Noraebang - Just One More Reason to Teach English in South Korea

Learn about South Korea's love affair with their unique karaoke culture.

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Do you love music and want to have the time of your life singing and carousing with friends? Think Koreans only care about kicking butt in global trade and international test score rankings? Do you want to explore Asia and make enough money to save up to $1,000 a month or more after expenses?

You need to consider teaching English in South Korea and experience the genius of Noraebang. 

What is Noraebang?

The "noraebang" is a private room just for you and your friends, your coworkers, classmates, and/or business associates, to play videos with music and lyric captions that enable you to sing with musical accompaniment. This provides a "safe" environment where you can sing whatever you want, however you want, regardless of taste, ability, or demeanor (or degree of inebriation!). 

In Korean 노래(norae) means "sing", and 방(bang) means "room". Keep these Korean characters in your mind! It’s like Karaoke, but be careful not to slip, as “Karaoke” is a Japanese word, and prideful Koreans can be “sensitive” if you refer to one of their national pastimes using a label borrowed from their eastern neighbor.

These private rooms are typically fitted with a large-size plasma screen TV, two reverberated microphones, comfortable couches, disco lights, ashtrays and tambourines.  There is also a shinny karaoke machine that plays thousands of songs listed alphabetically.

Noreabangs can be found on literally almost every street corner in Korea, and they come in all shapes and sizes, categories and styles, which often depends on the character of the neighborhood you find yourself in.  

A cheaper, bare-bones noraebang with a couch and a basic sound system and video can cost the equivalent of $5 (USD) per hour, while a standard one set-up with a few more amenities runs around $10-20 (USD) per hour. But the sky's the limit for those looking to really whoop it up. An ultra-exclusive, classy (or obscenely indulgent) high-end noraebang can even cost up to $1000 dollars or more for several hours and will come with all sorts of bells and whistles from personal waitresses and complimentary whiskey, champagne, and other drinks of your choice, to elaborate strobe lights, speaker systems and the obligatory fruit platter.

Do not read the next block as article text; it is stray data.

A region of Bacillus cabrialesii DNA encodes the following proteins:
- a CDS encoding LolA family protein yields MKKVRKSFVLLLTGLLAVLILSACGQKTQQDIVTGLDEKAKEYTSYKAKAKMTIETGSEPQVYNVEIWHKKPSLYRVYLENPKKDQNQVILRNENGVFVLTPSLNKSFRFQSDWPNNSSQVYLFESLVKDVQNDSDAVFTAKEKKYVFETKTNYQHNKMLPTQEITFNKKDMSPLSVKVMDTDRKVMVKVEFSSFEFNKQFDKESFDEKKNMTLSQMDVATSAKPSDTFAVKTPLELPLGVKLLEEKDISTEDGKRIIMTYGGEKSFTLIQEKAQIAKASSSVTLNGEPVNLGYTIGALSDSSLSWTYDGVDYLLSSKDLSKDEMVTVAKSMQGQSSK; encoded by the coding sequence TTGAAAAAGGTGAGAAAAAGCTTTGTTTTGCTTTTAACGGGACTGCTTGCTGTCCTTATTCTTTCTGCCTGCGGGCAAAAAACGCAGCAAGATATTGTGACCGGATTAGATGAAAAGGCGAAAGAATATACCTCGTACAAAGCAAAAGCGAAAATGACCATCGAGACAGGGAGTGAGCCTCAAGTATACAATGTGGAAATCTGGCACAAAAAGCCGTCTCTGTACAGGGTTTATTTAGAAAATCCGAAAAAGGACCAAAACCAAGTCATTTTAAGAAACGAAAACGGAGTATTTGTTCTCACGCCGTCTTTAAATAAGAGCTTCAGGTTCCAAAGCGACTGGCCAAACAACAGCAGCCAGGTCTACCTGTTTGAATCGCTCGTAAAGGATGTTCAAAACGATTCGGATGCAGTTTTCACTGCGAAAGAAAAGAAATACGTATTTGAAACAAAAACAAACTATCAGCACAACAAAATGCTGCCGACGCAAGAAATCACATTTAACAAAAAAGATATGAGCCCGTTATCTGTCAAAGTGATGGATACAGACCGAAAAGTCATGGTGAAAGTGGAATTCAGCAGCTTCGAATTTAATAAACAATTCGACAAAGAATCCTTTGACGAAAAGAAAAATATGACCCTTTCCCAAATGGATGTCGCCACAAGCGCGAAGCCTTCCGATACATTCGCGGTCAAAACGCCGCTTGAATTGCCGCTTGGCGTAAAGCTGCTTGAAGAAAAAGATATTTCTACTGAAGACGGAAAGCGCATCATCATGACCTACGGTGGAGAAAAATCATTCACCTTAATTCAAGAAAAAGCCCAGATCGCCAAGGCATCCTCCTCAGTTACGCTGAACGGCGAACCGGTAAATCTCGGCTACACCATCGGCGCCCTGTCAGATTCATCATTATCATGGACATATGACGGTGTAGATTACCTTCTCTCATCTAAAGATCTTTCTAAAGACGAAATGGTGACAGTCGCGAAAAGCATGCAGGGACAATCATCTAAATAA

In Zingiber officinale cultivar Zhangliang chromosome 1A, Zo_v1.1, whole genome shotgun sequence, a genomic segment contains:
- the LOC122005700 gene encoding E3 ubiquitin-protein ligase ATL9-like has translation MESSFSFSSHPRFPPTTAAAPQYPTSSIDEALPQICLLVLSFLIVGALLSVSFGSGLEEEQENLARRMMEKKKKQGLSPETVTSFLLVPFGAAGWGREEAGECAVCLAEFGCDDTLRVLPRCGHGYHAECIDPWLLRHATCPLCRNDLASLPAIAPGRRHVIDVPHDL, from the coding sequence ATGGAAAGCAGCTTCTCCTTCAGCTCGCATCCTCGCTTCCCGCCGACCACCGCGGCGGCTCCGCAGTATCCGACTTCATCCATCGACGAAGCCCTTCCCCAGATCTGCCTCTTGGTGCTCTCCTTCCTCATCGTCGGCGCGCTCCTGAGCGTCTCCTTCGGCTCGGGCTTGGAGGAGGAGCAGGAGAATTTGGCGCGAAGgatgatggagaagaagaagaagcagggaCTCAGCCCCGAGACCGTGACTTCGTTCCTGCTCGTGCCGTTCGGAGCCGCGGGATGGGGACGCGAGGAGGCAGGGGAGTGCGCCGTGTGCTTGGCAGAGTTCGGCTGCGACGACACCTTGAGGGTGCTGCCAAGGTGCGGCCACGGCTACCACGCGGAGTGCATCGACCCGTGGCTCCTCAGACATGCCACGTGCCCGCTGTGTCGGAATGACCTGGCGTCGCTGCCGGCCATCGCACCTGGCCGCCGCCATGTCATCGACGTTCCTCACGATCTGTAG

You can choose between an alcohol-free noraebang, a noraebang that only serves beer, or even a BYOB noraebang that allows you to bring your own food and refreshments. It’s up to you!

What Makes Noraebang So Special?

Spending an evening in a noraebang is the quintessential Korean social experience and is an absolute “must” when living and teaching English in Korea; or even if you are visiting for just a day. It’s the “can’t miss” authentic Korean experience and it's one of the most popular forms of entertainment for any night out. 

A typical night on the town in Korea begins with a dinner out with a group of friends or colleagues: with thousands of food options like barbecue, noodles, rice, bimbimbap (rice topped with seasoned veggies, chilli sauce, an egg and perhaps grilled meat), and banchan (pickled, sautéed, and raw seasoned vegetables), that are available in a myriad of styles and flavors -all delicious and mostly inexpensive. Eating such meals provides a great communal culinary experience and an ideal start to the evening.  After dinner comes a bar.  After the bar, perhaps another (or two!), or maybe you’ll choose to hit up a club ("Gangnam Style"!), or you might head to another neighborhood bustling with nightlife. Any way you go, the evening almost inevitably ends in a noraebang, as “a good night in Korea” almost always should.   

Noraebang - A Perfect Way to Wind Down

After a long week at work - or a long night on the town - a visit to a noraebang provides a perfect way to wind down, gather with friends and let it all hang out.

For English teachers in Korea, it provides a perfect opportunity to break the ice and share laughs with Korean colleagues and friends.  A highlight of any evening, and an endless source of humorous moments, invariably occurs when foreigners try their hand at singing in Korea, and vice versa.

Korean’s consider noraebang to be “stress therapy for everyone.” Most establishments list songs in Korean, English and Japanese, but many also offer songs in Spanish and Portuguese, or even French.  So whatever language you want to sing, because doesn't matter... The whole point is, enjoy your time and have as much fun as possible!

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